Initially the Act appeared to be very successful in achieving its objectives in the immediate aftermath of its implementation. In 1993, the prison population had dipped temporarily to 40,000, but began to climb again on a steep ascent that has been unrelenting ever since and even the rise in the use of community sentences has been unable to curb. (Brownlee, 1998:24) The temporary reduction had done much to ease overcrowding, but by March 1994 on average prisons were 20% overcrowded. Sparks (1996:209) identified that three prisons actually recorded 70% overcrowding and throughout the system 8,500 inmates were sleeping two to a cell.
When prison population had reached a record 58,00 in November 1995, the Home Office was planning the construction of twelve new prisons in addition to the twenty-two built since 1979. Despite the optimism embodied in the 1991 Act reforms, many argued whether it had gone far enough. Even though the initially these reforms were partially effective in reducing the proportion of custodial sentences, due to the counter-reforming of 1993 these minimal gains were reversed as the government abandoned its commitment to the limitations of the use of custody which inevitably led to courts enforcing it more freely.
A landmark speech by the newly appointed Home Secretary to his party conference on 6th October 1993, made his intention unmistakably on tackling crime. Michael Howard spelt out the punitive intent behind the new thinking. "... Prison works. It ensures that we are protected from murderers, muggers and rapists and it makes many who are tempted to commit crime think twice... this will mean more people will go to prison. I do not flinch from that.
We shall no longer judge the success of justice by a fall in our prison population. " (Quoting Howard, 1993 in Brownlee, 1998:26) The percentage change in the prison population between 1992-7 clearly reflects the ideology at the time. The UK saw a 33% increase and by 1997 the population for England and Wales was 120 per 100,000 population, making it the 2nd highest in Europe (Home Office, 1999) In May 2000, Home Secretary Jack Straw announced a review of the 1991 framework for sentencing under John Halliday (2000).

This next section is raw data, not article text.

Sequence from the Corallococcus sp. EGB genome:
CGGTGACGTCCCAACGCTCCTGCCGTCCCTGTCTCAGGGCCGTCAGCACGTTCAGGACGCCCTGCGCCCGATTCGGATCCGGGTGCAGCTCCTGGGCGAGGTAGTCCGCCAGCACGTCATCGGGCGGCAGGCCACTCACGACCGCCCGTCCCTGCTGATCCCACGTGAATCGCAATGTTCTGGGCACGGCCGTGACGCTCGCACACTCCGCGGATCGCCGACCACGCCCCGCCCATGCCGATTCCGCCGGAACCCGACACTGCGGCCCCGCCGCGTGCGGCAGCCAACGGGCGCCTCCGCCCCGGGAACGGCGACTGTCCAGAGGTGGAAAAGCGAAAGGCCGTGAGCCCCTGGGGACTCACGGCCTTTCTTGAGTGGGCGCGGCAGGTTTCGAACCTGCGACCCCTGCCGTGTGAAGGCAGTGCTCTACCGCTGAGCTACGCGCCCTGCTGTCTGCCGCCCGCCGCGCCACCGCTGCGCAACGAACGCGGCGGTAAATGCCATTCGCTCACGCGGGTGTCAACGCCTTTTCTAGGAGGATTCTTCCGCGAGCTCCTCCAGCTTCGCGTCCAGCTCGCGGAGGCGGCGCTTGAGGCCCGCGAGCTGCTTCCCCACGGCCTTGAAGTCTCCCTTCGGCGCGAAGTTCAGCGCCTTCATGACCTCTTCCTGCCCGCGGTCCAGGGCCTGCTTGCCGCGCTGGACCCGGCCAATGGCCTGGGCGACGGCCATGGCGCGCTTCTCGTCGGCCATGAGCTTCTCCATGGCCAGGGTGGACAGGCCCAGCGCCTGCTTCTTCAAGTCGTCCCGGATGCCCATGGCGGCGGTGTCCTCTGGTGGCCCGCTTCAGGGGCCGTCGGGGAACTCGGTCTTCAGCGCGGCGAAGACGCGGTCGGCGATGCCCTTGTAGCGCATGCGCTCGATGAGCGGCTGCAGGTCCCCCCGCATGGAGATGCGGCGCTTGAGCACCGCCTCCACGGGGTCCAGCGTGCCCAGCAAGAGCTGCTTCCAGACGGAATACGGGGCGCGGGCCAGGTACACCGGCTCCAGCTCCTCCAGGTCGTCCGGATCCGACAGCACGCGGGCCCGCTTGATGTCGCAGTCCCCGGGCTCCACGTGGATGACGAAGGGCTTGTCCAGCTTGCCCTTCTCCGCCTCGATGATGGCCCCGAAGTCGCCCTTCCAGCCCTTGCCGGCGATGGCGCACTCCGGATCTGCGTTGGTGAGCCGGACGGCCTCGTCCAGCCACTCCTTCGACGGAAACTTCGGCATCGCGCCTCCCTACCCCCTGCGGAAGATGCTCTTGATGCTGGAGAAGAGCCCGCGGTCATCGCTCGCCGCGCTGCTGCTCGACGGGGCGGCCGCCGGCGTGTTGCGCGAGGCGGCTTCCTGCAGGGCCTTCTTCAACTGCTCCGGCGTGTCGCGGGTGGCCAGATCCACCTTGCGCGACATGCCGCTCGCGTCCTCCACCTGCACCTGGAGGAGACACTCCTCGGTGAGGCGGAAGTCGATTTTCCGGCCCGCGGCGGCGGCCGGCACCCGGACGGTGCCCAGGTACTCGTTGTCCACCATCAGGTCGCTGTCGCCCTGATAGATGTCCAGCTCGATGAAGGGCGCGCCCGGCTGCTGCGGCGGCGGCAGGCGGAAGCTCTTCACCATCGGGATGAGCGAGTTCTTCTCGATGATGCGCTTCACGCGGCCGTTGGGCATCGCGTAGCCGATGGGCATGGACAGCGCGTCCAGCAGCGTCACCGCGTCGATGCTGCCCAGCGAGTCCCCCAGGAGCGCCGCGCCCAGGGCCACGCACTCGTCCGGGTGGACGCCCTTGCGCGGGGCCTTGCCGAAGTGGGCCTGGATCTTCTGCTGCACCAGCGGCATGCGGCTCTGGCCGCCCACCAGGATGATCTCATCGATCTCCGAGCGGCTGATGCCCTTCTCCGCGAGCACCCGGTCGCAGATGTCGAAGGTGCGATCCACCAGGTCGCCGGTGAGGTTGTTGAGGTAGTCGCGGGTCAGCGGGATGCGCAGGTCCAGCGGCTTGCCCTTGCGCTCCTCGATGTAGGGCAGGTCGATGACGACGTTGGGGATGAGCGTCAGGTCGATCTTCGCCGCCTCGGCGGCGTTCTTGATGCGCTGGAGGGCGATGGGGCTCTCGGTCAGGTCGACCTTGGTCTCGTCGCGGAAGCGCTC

Rather than seeking to curb the use of imprisonment for less serious offenders by promoting the usage of imprisonment, he focused more on 'progressive sentencing'. This could inevitably drive the prison population to new heights (Cavadino & Dignan, 2003:155) because of the flexibility of the 'seamless sentence', which would in practice be used to shift offenders from the community to prisons. In terms of the effectiveness of community sentences in reducing the prison population, one can firstly look at probation whose results have been widely variable.
In the early days it contributed to a substantial reduction until the beginning of world war two, but due to a decline in the usage for adult offenders its effect on numbers in prison was less relevant due to other community penalties coming into existence and an ideological shift in terms of the collapse of the rehabilitative ideal. The result of curfew orders, exclusion orders and electronic monitoring, due to its intrusive nature made it highly probably that the offender would end up in prison due to the controlling character of these sentences, even if the initial offense for which the sentence was imposed need not be imprisonable.
This highlights the extent that merely breaching many community penalties ends up with the offender receiving a custodial sentence. Among adult's community penalties in the 1980's successfully moved 'up-tariffs' to accommodate and riskier group of offenders. It is not surprising that this recent drift towards a less criminal community sentence population has coincided with a growth in imprisonment. Neither is it the case as many have argued that the "creation of 'alternatives to custody' necessarily had the intended effect of increased recruitment to the custodial part of the system" (quoting Raynor, 2002 in Maguire et al, 2002:1179)
Some commentators most notably, Cohen (1985) have argued that the creation of less severe sentencing options has merely drawn more people into the net of social control measures (net-widening) and therefore exposes them to more severe sanctions when lower tariff measures fail (tariff escalation). In terms of juvenile offenders if supervision orders are breached, custodial sentences are inevitably given much earlier in their criminal career than would otherwise be expected. A myriad of criticism was also made of the findings that suspended prison sentences had led to an increase in the prison population rather than a reduction.
This was seen to be due to judges passing suspended prison sentences in cases that would not have produced custodial ones and when some offenders re-offend, are subject to substantially longer custodial sentences than they might otherwise expect. But soon projects emphasized appropriate targeting to ensure only those genuinely at risk of custodial sentences became involved. In conclusion the unintended outcome as described by Cohen can occur, but can also be avoided by conscious attention to targeting. But as far as reducing prison populations it can be said that community sentences have failed in their initial objectives.